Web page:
The piece is a fine example of the intricate automatons that Pierre Jaquet-Droz made in the late 1700s, particularly for the Chinese market. The Jaquet Droz company continues this remarkable tradition still today in pieces such as its Lady 8 Flower.
The scent flask was made in Geneva in 1786-87, and it is a beautifully decorated vessel incorporating a watch face on one side, and an automated bird on the other. The bird is sculpted in ivory, carefully painted, and the mechanism swivels the bird’s body, moves the tail up and down and opens its beak, while it sings. The song is produced by a six-pipe organ powered by compressed air from bellows and controlled by a pinned cylinder operating six valves. The bird itself is just 12 mm high and so this is truly a masterpiece of miniature automation.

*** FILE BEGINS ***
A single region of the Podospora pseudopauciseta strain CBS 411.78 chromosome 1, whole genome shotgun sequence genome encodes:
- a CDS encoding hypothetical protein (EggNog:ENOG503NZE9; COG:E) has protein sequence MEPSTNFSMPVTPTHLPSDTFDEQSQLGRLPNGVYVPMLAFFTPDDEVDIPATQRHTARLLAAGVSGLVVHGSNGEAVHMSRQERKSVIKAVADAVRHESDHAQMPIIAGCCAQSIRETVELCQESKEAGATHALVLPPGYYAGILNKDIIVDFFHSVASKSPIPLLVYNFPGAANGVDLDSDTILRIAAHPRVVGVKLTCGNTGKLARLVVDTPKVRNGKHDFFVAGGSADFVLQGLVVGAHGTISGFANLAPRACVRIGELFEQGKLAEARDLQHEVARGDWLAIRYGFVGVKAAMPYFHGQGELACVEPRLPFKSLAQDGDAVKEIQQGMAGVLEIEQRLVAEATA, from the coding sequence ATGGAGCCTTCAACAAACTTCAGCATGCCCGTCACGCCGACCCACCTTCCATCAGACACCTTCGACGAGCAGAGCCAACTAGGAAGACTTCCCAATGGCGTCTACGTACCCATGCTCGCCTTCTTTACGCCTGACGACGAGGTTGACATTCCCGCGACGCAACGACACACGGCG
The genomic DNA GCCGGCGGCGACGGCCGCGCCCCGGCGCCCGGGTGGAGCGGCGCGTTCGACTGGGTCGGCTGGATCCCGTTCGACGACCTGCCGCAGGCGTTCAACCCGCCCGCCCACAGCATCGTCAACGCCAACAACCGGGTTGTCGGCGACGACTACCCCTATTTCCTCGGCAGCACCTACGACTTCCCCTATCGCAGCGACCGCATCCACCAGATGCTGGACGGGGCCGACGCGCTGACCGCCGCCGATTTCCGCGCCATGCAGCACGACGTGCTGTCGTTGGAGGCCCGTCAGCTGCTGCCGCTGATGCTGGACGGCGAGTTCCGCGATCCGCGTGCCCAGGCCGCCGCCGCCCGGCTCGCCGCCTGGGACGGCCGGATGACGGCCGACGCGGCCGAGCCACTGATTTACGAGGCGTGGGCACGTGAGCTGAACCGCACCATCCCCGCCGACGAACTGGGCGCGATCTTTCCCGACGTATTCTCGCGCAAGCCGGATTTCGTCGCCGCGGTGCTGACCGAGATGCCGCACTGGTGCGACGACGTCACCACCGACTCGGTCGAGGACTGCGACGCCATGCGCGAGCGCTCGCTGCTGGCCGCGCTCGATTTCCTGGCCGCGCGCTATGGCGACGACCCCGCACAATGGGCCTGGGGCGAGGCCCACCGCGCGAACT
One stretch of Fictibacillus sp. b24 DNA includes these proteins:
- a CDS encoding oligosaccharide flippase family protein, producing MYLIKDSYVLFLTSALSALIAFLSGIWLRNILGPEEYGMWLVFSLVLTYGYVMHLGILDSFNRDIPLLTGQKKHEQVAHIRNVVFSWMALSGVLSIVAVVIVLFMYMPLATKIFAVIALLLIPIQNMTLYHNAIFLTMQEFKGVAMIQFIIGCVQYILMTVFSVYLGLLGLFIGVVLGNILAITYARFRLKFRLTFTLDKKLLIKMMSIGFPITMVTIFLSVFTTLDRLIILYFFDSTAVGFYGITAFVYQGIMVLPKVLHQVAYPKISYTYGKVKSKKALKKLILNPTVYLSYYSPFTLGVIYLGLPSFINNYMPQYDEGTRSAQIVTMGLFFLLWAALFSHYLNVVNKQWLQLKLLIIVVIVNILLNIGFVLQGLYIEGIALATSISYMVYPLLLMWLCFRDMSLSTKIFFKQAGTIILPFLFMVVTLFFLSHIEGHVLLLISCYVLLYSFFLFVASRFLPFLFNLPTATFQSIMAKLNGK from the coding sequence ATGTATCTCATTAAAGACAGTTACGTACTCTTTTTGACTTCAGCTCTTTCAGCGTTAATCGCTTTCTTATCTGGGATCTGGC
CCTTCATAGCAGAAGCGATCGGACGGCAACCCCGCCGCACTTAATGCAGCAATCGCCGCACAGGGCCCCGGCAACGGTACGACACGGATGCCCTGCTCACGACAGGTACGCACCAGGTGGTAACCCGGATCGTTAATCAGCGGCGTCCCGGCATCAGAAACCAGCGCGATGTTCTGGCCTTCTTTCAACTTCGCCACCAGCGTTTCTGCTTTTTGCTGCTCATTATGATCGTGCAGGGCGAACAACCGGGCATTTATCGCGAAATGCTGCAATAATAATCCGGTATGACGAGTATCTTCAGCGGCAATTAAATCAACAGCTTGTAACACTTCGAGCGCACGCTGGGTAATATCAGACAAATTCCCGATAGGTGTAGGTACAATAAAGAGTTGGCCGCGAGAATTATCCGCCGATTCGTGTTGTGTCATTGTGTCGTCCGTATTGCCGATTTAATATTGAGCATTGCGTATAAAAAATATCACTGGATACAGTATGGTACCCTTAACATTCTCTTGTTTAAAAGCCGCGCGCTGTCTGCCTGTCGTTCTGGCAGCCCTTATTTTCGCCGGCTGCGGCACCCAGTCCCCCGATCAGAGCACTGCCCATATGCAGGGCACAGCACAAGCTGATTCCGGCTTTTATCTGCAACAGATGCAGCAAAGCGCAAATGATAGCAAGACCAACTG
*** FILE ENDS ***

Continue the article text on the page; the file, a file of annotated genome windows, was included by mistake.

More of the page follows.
A surprising amount of the history of this piece is known. James Cox, a retailer of jeweled automata in London, ordered two identical scent bottles with singing bird and watch, and paid Jean-Frederic Leschot in Geneva £235 for both. Much later it was purchased by The Maurice Sandoz Collection in 1942 for US$2,997, and then by an American purchaser.
Images courtesy of Sotheby's.